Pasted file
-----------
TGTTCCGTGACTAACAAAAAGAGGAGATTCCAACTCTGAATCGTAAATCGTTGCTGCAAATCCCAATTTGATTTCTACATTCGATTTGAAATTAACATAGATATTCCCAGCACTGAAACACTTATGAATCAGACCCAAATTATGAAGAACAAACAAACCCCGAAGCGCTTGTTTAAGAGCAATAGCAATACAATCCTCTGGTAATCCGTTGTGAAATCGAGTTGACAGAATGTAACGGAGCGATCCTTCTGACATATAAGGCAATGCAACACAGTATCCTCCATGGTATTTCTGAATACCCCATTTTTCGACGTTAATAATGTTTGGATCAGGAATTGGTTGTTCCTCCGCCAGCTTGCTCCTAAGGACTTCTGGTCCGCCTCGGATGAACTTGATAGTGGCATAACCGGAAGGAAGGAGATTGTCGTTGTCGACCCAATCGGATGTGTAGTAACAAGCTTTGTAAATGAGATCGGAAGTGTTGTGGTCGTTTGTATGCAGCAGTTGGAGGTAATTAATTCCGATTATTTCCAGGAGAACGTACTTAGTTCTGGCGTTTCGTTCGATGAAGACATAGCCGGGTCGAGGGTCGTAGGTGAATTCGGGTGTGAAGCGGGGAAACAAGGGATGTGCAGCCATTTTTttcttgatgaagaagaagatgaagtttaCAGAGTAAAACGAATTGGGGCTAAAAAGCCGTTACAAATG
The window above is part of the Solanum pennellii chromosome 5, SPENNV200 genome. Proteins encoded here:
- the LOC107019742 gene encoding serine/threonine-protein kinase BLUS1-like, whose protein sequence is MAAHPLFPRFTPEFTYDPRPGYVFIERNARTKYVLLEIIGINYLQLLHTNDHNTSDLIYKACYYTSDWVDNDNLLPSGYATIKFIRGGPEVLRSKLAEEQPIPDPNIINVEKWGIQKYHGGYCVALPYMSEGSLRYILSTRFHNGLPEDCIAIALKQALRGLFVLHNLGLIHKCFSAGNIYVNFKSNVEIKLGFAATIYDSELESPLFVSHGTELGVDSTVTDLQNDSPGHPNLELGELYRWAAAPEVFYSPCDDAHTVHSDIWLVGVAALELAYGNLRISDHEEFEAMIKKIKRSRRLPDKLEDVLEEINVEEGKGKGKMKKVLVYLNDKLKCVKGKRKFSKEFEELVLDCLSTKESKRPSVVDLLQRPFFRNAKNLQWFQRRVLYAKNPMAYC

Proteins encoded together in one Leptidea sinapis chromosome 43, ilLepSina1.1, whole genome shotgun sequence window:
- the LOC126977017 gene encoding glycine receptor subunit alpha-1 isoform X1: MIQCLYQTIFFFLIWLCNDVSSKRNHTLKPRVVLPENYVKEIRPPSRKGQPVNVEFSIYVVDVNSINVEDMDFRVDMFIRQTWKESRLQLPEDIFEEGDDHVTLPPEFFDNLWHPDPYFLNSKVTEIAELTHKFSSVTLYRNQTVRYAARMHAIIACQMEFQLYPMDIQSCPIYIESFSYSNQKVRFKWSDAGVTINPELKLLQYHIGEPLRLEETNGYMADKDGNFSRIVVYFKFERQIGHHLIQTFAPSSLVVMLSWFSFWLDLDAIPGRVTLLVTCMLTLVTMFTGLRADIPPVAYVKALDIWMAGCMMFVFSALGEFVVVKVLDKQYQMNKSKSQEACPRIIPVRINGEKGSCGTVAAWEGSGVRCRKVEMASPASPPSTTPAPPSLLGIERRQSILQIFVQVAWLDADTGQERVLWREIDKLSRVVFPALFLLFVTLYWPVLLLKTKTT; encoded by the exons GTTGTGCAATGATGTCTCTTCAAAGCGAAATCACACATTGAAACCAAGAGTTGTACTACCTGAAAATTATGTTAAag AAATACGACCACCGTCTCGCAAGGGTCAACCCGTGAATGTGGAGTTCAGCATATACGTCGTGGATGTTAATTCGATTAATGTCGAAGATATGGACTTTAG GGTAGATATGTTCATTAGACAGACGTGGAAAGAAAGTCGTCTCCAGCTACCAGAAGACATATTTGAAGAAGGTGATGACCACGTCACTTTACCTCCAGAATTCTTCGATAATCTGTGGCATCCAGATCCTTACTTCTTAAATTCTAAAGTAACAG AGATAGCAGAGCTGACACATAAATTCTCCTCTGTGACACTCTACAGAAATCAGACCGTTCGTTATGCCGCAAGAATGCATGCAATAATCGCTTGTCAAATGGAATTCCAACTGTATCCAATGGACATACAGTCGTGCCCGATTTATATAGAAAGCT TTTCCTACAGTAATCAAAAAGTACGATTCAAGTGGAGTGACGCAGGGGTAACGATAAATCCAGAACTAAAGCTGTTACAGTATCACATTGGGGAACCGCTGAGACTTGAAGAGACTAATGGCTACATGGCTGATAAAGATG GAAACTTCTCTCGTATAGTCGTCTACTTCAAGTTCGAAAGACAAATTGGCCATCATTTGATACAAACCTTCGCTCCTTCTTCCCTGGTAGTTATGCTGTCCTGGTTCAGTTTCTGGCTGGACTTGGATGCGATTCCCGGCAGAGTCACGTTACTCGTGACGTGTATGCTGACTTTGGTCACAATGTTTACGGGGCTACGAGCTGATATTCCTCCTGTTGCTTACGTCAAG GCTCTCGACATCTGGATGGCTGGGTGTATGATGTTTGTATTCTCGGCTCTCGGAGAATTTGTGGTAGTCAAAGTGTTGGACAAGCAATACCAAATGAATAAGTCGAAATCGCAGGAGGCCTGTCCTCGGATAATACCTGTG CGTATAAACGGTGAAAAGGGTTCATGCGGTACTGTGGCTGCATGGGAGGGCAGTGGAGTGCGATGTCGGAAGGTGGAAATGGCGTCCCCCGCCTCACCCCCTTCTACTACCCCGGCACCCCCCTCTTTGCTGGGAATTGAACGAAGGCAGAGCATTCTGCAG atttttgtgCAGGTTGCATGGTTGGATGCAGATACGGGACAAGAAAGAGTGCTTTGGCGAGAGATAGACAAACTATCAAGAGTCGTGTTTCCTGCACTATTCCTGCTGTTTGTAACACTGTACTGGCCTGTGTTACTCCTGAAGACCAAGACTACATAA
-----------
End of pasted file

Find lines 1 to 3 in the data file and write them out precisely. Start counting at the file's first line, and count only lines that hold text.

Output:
TGTTCCGTGACTAACAAAAAGAGGAGATTCCAACTCTGAATCGTAAATCGTTGCTGCAAATCCCAATTTGATTTCTACATTCGATTTGAAATTAACATAGATATTCCCAGCACTGAAACACTTATGAATCAGACCCAAATTATGAAGAACAAACAAACCCCGAAGCGCTTGTTTAAGAGCAATAGCAATACAATCCTCTGGTAATCCGTTGTGAAATCGAGTTGACAGAATGTAACGGAGCGATCCTTCTGACATATAAGGCAATGCAACACAGTATCCTCCATGGTATTTCTGAATACCCCATTTTTCGACGTTAATAATGTTTGGATCAGGAATTGGTTGTTCCTCCGCCAGCTTGCTCCTAAGGACTTCTGGTCCGCCTCGGATGAACTTGATAGTGGCATAACCGGAAGGAAGGAGATTGTCGTTGTCGACCCAATCGGATGTGTAGTAACAAGCTTTGTAAATGAGATCGGAAGTGTTGTGGTCGTTTGTATGCAGCAGTTGGAGGTAATTAATTCCGATTATTTCCAGGAGAACGTACTTAGTTCTGGCGTTTCGTTCGATGAAGACATAGCCGGGTCGAGGGTCGTAGGTGAATTCGGGTGTGAAGCGGGGAAACAAGGGATGTGCAGCCATTTTTttcttgatgaagaagaagatgaagtttaCAGAGTAAAACGAATTGGGGCTAAAAAGCCGTTACAAATG
The window above is part of the Solanum pennellii chromosome 5, SPENNV200 genome. Proteins encoded here:
- the LOC107019742 gene encoding serine/threonine-protein kinase BLUS1-like, whose protein sequence is MAAHPLFPRFTPEFTYDPRPGYVFIERNARTKYVLLEIIGINYLQLLHTNDHNTSDLIYKACYYTSDWVDNDNLLPSGYATIKFIRGGPEVLRSKLAEEQPIPDPNIINVEKWGIQKYHGGYCVALPYMSEGSLRYILSTRFHNGLPEDCIAIALKQALRGLFVLHNLGLIHKCFSAGNIYVNFKSNVEIKLGFAATIYDSELESPLFVSHGTELGVDSTVTDLQNDSPGHPNLELGELYRWAAAPEVFYSPCDDAHTVHSDIWLVGVAALELAYGNLRISDHEEFEAMIKKIKRSRRLPDKLEDVLEEINVEEGKGKGKMKKVLVYLNDKLKCVKGKRKFSKEFEELVLDCLSTKESKRPSVVDLLQRPFFRNAKNLQWFQRRVLYAKNPMAYC